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Hedges: Maclura pomifera

Botanical name: Maclura pomifera

Common name: Osage-orange

also known as (hedge-apple, Frederick Douglass Osage-orange)

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created by:
chief cultivator

Mercer island, Wa

at a glance

Soil: damp, neutral, sand
Zones: 4a thru 9b

fall interest, drought tolerant

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description for "Hedges: Maclura pomifera"

Osage-orange is a deciduous, medium-sized tree that grows 20' to 40 ' tall with and almost equal width. It has a rounded crown, with a short trunk. Its branching is very dense, and the branches tend to overlap. It has a fast growth rate. The fruit is a large ball with deep grooves that ripens in October that can be considered a litter problem. There are small but potent thorns on the branches, and the bark has an ornamental orange tone. The seeds of the oranges are highly favored by squirrels. One of our very tough and durable native trees. --edited by dtd siegelgirl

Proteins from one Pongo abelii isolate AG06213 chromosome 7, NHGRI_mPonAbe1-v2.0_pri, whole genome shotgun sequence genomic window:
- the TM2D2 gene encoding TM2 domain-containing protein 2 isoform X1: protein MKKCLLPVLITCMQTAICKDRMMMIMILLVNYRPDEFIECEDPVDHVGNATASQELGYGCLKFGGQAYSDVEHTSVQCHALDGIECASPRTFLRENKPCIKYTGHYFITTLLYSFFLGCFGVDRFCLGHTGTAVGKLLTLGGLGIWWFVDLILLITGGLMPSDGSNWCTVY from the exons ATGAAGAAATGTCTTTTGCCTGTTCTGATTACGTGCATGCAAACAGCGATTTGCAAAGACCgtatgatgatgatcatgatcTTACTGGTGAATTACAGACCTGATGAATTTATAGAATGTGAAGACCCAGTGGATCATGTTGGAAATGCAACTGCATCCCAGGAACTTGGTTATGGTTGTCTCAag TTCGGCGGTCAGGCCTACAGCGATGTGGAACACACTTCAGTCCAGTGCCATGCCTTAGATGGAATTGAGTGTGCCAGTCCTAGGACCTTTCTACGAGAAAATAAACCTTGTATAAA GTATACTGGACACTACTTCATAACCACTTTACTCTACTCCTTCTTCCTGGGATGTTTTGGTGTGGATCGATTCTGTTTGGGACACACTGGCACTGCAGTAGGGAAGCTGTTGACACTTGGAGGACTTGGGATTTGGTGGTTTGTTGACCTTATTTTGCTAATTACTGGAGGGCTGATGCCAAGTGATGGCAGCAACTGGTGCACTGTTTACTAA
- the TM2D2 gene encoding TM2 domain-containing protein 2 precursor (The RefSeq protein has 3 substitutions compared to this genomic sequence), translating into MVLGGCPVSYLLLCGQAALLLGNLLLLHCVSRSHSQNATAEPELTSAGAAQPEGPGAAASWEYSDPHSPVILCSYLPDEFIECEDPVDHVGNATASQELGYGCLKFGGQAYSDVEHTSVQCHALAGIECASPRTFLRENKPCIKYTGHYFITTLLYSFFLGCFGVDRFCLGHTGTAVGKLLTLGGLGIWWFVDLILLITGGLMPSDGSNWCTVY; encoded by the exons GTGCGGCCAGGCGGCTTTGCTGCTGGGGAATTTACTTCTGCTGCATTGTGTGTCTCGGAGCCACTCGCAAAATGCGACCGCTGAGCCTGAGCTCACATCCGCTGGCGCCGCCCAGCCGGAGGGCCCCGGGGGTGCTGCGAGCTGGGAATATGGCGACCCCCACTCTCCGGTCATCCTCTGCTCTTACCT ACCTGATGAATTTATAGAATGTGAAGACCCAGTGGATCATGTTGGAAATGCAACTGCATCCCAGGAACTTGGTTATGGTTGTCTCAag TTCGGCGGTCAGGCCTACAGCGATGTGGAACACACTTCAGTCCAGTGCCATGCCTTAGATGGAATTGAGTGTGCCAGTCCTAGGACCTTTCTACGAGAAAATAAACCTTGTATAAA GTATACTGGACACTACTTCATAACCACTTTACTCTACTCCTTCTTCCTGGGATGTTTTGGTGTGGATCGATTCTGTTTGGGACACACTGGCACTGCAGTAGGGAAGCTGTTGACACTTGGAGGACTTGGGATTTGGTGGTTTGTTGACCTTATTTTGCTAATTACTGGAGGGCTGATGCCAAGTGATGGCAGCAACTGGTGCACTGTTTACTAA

Osage-orange occurs naturally in the Red River drainage of Oklahoma, Texas, and Arkansas and in the Blackland Prairies, Post Oak Savannas, and Chisos Mountains of Texas. It has been widely planted throughout the contiguous United States and southeastern Canada. Osage-orange was once used to fence in pastures in the Great Plains. It is native to the Red River Valley of Southern Oklahoma and Northern Texas. The A F Famous & Historic Trees Program named its Osage-orange Tree after Frederick Douglass. Breaking the "whites only" tradition, Douglass lived at Cedar Hills near Washington D.C. The name of the tree comes from the Osage tribe, which lived near the home range of the tree, and the aroma of the fruit after it is ripe.

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